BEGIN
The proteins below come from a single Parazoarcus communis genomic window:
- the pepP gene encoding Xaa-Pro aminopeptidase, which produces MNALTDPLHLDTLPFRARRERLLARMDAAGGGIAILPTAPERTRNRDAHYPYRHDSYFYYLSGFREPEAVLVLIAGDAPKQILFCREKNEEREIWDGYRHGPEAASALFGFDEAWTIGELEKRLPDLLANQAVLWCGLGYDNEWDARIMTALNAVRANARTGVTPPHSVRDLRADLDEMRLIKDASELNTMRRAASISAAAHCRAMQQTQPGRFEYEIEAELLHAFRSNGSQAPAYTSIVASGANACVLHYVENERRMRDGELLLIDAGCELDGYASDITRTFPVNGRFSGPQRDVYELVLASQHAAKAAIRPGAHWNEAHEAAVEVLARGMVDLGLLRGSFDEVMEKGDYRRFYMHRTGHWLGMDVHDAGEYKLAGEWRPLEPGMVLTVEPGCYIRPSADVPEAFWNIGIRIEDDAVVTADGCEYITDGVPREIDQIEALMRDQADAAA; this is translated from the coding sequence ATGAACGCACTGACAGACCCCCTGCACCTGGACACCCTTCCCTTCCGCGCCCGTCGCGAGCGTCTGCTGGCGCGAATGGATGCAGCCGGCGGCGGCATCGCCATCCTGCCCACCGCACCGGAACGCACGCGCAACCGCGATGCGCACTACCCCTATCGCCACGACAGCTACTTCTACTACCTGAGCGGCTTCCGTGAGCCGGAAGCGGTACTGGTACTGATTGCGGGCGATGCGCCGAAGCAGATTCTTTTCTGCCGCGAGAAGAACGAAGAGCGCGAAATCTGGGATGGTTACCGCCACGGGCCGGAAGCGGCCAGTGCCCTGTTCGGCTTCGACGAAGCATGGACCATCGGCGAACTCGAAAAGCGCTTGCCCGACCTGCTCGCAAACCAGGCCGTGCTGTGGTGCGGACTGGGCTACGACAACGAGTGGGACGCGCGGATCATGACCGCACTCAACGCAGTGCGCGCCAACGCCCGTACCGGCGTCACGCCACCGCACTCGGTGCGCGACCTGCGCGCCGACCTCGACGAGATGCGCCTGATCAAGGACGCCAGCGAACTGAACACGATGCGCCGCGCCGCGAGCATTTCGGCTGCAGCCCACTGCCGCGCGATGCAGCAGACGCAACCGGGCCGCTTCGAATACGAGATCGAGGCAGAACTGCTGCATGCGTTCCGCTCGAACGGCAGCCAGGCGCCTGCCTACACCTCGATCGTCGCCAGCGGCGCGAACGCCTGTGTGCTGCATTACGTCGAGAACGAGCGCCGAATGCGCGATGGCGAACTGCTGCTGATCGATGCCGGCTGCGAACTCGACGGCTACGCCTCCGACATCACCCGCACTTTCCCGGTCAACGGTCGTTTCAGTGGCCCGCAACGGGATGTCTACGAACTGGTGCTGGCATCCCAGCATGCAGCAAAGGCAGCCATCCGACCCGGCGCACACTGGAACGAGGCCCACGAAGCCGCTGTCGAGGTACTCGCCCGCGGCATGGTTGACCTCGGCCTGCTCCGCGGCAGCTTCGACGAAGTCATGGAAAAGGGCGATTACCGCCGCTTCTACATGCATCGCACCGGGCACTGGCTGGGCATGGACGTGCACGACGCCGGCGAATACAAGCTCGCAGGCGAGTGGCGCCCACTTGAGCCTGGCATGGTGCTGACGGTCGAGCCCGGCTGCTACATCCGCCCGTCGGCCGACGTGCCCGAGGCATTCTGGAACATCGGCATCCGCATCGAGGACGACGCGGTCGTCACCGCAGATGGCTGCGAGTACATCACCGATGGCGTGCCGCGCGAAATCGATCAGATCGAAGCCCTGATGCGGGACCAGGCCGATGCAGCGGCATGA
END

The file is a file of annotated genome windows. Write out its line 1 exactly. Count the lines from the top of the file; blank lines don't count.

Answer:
The proteins below come from a single Parazoarcus communis genomic window: